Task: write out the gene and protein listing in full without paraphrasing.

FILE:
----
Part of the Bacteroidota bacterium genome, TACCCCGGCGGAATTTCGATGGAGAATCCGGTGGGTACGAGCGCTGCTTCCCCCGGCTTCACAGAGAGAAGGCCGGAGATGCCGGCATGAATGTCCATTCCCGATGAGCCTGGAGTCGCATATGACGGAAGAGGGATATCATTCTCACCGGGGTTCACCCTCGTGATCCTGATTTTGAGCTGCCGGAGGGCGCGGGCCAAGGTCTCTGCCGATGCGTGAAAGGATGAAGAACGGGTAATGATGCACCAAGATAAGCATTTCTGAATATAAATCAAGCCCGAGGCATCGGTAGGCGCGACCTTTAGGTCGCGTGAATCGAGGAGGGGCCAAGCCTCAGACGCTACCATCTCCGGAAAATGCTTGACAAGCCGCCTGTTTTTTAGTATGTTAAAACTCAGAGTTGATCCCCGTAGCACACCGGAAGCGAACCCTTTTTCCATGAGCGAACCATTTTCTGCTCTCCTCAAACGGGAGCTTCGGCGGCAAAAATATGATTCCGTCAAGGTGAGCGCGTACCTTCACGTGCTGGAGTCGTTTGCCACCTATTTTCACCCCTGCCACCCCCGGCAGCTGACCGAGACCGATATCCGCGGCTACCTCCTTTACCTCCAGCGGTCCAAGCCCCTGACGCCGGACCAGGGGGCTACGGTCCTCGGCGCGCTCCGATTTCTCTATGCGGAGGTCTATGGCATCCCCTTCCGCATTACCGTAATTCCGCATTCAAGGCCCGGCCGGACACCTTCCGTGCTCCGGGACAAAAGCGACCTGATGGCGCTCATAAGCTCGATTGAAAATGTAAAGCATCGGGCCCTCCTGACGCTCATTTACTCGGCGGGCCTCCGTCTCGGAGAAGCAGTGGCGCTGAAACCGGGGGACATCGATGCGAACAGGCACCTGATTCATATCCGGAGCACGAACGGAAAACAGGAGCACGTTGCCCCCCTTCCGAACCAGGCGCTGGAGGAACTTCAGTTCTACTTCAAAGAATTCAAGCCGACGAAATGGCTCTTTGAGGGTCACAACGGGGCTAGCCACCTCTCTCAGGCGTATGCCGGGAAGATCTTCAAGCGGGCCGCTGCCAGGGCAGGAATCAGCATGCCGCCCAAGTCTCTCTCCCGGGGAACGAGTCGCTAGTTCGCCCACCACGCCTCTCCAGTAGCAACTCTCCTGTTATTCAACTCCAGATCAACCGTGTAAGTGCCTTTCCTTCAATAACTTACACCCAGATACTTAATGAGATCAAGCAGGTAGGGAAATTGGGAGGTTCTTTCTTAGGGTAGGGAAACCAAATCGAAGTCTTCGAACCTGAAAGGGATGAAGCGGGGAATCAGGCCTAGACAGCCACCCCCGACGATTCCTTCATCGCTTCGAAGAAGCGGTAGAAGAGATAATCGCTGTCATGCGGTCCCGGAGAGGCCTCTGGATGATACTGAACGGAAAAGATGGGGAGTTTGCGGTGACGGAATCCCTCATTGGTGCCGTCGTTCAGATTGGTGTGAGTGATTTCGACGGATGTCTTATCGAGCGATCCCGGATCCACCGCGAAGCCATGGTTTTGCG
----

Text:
Part of the Bacteroidota bacterium genome, TACCCCGGCGGAATTTCGATGGAGAATCCGGTGGGTACGAGCGCTGCTTCCCCCGGCTTCACAGAGAGAAGGCCGGAGATGCCGGCATGAATGTCCATTCCCGATGAGCCTGGAGTCGCATATGACGGAAGAGGGATATCATTCTCACCGGGGTTCACCCTCGTGATCCTGATTTTGAGCTGCCGGAGGGCGCGGGCCAAGGTCTCTGCCGATGCGTGAAAGGATGAAGAACGGGTAATGATGCACCAAGATAAGCATTTCTGAATATAAATCAAGCCCGAGGCATCGGTAGGCGCGACCTTTAGGTCGCGTGAATCGAGGAGGGGCCAAGCCTCAGACGCTACCATCTCCGGAAAATGCTTGACAAGCCGCCTGTTTTTTAGTATGTTAAAACTCAGAGTTGATCCCCGTAGCACACCGGAAGCGAACCCTTTTTCCATGAGCGAACCATTTTCTGCTCTCCTCAAACGGGAGCTTCGGCGGCAAAAATATGATTCCGTCAAGGTGAGCGCGTACCTTCACGTGCTGGAGTCGTTTGCCACCTATTTTCACCCCTGCCACCCCCGGCAGCTGACCGAGACCGATATCCGCGGCTACCTCCTTTACCTCCAGCGGTCCAAGCCCCTGACGCCGGACCAGGGGGCTACGGTCCTCGGCGCGCTCCGATTTCTCTATGCGGAGGTCTATGGCATCCCCTTCCGCATTACCGTAATTCCGCATTCAAGGCCCGGCCGGACACCTTCCGTGCTCCGGGACAAAAGCGACCTGATGGCGCTCATAAGCTCGATTGAAAATGTAAAGCATCGGGCCCTCCTGACGCTCATTTACTCGGCGGGCCTCCGTCTCGGAGAAGCAGTGGCGCTGAAACCGGGGGACATCGATGCGAACAGGCACCTGATTCATATCCGGAGCACGAACGGAAAACAGGAGCACGTTGCCCCCCTTCCGAACCAGGCGCTGGAGGAACTTCAGTTCTACTTCAAAGAATTCAAGCCGACGAAATGGCTCTTTGAGGGTCACAACGGGGCTAGCCACCTCTCTCAGGCGTATGCCGGGAAGATCTTCAAGCGGGCCGCTGCCAGGGCAGGAATCAGCATGCCGCCCAAGTCTCTCTCCCGGGGAACGAGTCGCTAGTTCGCCCACCACGCCTCTCCAGTAGCAACTCTCCTGTTATTCAACTCCAGATCAACCGTGTAAGTGCCTTTCCTTCAATAACTTACACCCAGATACTTAATGAGATCAAGCAGGTAGGGAAATTGGGAGGTTCTTTCTTAGGGTAGGGAAACCAAATCGAAGTCTTCGAACCTGAAAGGGATGAAGCGGGGAATCAGGCCTAGACAGCCACCCCCGACGATTCCTTCATCGCTTCGAAGAAGCGGTAGAAGAGATAATCGCTGTCATGCGGTCCCGGAGAGGCCTCTGGATGATACTGAACGGAAAAGATGGGGAGTTTGCGGTGACGGAATCCCTCATTGGTGCCGTCGTTCAGATTGGTGTGAGTGATTTCGACGGATGTCTTATCGAGCGATCCCGGATCCACCGCGAAGCCATGGTTTTGCG